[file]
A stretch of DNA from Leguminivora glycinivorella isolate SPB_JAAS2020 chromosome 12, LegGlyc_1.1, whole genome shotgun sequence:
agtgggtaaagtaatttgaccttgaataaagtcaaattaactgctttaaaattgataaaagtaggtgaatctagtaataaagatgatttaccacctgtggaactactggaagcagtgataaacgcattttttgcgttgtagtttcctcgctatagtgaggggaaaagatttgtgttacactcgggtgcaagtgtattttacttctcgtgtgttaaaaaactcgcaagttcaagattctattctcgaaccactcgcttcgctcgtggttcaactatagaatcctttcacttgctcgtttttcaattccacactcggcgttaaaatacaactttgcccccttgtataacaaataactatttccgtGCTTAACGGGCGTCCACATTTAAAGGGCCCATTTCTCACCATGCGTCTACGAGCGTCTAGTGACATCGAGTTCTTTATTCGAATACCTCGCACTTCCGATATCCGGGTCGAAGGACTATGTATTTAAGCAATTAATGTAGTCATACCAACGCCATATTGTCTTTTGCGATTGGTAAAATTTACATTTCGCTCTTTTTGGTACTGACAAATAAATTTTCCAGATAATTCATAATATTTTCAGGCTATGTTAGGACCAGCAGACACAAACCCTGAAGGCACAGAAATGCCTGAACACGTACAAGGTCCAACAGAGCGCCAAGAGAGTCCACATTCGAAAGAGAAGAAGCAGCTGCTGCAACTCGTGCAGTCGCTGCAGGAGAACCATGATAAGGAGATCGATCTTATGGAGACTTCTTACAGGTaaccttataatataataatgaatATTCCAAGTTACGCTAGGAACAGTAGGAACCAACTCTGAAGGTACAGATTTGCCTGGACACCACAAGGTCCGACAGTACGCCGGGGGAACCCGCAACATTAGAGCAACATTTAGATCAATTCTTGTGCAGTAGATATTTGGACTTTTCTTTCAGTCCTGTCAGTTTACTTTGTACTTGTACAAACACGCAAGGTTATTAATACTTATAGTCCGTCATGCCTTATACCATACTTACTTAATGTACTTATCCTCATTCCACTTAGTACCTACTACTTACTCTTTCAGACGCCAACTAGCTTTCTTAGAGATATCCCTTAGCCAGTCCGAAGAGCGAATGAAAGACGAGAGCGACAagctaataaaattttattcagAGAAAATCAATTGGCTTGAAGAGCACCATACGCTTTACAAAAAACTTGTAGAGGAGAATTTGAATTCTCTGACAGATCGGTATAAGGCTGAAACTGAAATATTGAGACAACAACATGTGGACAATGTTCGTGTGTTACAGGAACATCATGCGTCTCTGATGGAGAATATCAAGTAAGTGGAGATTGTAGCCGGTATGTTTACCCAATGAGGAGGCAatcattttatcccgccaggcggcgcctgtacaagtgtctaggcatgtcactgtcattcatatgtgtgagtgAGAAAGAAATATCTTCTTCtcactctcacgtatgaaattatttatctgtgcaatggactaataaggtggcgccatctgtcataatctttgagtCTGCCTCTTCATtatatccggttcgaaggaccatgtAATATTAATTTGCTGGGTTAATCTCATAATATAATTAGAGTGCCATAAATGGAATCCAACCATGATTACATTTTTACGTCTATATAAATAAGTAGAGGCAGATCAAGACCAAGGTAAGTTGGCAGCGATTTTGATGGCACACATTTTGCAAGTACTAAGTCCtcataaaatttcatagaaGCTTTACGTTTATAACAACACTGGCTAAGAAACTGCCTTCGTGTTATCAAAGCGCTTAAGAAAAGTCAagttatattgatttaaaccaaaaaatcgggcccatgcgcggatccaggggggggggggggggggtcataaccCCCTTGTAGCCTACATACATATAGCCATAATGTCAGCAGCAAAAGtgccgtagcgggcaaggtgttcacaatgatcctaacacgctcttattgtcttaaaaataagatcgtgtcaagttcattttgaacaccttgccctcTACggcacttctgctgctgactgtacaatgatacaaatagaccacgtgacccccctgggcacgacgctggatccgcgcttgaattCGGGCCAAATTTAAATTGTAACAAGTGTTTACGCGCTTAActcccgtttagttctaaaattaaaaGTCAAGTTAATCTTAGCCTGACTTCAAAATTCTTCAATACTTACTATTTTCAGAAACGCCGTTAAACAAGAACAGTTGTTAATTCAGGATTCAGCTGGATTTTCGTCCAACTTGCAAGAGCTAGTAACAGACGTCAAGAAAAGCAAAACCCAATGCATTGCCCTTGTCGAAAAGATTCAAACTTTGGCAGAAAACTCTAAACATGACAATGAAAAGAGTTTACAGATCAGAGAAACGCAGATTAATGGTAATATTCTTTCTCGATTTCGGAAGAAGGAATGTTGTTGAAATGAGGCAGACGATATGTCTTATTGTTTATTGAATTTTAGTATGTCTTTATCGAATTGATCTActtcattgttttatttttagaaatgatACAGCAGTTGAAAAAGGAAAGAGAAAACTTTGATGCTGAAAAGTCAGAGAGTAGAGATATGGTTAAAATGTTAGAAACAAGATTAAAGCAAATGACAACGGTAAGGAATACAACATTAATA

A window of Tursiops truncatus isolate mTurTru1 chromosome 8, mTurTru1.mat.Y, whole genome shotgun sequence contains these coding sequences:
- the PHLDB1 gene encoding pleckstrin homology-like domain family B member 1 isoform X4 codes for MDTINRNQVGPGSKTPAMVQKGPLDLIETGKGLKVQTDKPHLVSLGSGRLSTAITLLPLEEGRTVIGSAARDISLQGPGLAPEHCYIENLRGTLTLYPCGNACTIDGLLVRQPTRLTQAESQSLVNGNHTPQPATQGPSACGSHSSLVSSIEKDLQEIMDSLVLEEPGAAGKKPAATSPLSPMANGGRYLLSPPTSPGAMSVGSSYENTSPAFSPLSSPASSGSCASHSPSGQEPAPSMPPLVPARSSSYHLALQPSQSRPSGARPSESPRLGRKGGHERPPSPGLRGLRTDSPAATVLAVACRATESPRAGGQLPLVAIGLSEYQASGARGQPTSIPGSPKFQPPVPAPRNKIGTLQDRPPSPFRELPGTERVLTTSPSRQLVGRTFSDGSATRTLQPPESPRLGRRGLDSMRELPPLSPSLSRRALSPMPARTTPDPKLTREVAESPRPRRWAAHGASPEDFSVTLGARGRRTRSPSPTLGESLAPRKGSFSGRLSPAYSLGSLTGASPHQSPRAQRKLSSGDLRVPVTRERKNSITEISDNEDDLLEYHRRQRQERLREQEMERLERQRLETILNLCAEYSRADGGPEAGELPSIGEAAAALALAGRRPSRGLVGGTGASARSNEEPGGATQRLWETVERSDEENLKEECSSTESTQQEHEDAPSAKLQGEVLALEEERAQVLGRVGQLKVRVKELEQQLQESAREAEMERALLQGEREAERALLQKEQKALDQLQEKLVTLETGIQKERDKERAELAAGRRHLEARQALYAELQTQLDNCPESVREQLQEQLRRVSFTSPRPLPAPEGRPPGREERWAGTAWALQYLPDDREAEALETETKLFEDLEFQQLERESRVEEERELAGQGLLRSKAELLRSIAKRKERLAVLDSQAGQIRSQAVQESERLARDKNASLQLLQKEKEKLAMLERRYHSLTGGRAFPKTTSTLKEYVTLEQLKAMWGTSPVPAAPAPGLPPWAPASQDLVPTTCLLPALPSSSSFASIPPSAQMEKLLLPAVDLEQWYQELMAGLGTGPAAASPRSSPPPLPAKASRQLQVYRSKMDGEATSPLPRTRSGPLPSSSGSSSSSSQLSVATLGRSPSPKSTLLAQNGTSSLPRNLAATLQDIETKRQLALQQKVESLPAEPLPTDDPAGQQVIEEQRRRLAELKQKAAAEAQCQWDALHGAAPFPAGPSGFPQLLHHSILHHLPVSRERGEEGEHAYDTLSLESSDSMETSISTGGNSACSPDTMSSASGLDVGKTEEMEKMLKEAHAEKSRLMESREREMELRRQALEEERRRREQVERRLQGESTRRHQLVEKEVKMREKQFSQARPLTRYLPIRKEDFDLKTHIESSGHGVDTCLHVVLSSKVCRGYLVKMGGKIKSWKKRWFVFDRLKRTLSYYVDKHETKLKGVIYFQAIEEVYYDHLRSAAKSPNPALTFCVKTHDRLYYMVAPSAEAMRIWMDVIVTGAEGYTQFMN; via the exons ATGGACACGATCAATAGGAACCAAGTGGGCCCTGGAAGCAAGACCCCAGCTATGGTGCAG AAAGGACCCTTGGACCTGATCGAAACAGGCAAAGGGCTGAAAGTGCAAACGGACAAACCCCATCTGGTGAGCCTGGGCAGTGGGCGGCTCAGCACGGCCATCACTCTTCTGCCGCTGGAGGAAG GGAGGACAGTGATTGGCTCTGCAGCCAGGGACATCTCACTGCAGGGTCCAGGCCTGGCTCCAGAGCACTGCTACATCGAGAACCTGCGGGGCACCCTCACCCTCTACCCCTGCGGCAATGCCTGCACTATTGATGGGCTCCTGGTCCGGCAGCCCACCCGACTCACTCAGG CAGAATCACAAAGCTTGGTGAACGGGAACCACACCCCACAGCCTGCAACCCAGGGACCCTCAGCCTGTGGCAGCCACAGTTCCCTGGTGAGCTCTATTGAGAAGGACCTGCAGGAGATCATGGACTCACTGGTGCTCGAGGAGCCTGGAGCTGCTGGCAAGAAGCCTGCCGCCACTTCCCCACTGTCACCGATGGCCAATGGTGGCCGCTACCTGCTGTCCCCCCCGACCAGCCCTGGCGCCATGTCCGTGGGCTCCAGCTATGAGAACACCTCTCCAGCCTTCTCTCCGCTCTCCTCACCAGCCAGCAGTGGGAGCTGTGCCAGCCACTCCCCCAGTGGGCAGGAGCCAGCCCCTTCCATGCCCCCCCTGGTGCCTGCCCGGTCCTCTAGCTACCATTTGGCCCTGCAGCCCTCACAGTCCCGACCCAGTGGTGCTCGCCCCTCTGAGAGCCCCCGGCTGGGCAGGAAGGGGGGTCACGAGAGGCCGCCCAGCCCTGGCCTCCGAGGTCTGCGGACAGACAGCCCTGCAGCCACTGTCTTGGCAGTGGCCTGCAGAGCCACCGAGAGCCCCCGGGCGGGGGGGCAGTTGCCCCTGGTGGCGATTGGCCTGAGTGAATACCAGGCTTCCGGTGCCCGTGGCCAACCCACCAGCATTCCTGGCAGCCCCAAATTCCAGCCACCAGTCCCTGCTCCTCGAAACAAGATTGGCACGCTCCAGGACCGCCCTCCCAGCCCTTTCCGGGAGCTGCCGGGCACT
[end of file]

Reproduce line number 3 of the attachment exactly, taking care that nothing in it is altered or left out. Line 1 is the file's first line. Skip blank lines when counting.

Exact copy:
A window of Tursiops truncatus isolate mTurTru1 chromosome 8, mTurTru1.mat.Y, whole genome shotgun sequence contains these coding sequences: